Our take: University of Chicago business professor Luigi Zingales once again shows his chops as one the most creative defenders and thinkers about capitalism by reviving (and refining) and idea from Milton Friedman — allow investors to make equity investments in the human capital of promising young students. His opinion recently appeared in The New York Times:
Investors could finance students education with equity rather than debt. In exchange for their capital, the investors would receive a fraction of a students future income — or, even better, a fraction of the increase in her income that derives from college attendance. (This increase can be easily calculated as the difference between the actual income and the average income of high school graduates in the same area.)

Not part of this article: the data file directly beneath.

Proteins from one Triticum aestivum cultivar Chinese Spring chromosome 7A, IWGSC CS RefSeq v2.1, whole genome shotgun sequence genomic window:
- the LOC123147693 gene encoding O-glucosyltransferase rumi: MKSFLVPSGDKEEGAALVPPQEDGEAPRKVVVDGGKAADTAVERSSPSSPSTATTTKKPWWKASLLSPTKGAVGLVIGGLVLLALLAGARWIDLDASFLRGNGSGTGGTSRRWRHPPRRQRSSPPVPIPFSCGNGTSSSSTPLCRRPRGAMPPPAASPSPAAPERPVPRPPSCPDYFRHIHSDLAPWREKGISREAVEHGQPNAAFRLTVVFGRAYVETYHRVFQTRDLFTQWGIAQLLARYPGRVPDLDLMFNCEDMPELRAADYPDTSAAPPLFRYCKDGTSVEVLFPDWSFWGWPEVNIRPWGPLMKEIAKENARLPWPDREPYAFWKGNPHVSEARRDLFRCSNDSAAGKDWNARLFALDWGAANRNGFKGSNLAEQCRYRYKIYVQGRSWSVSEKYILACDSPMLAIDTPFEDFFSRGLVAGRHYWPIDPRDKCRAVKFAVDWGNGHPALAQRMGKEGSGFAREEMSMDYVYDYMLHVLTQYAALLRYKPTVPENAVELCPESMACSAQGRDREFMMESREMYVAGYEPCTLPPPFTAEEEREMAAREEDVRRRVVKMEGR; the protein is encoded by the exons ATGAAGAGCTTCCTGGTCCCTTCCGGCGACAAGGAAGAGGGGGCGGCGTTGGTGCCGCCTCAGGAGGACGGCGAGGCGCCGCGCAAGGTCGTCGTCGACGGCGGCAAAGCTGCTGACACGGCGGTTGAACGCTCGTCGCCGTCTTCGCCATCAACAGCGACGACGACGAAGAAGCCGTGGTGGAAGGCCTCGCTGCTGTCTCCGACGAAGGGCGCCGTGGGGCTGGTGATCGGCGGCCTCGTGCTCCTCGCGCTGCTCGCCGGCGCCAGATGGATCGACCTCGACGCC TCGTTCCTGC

This is not a modern form of indentured servitude, but a voluntary form of taxation, one that would make only the beneficiaries of a college education — not all taxpayers — pay for the costs of it.
- My view: MMR vaccine caused my son's autism
- Facts about the Boy Scouts of America
- Dan Liljenquist: IRS scandal is an assault on...
- In our opinion: Utah's caucus system needs...
- Michael Gerson: Common Core standards are not...
- Letters: No welfare, ever
- My view: UDOT listened, made a good choice
- Letters: Move to the center
- Letters: No welfare, ever 77
- Letters: Move to the center 36
- My view: Why moderates lost the caucus... 33
- Tolerance and the same-sex marriage debate 32
- Dan Liljenquist: IRS scandal is an... 29
- Richard Davis: Abortion laws should... 28
- In our opinion: Big screen exploitation... 27
- Robert J. Samuelson: Can Americans stem... 21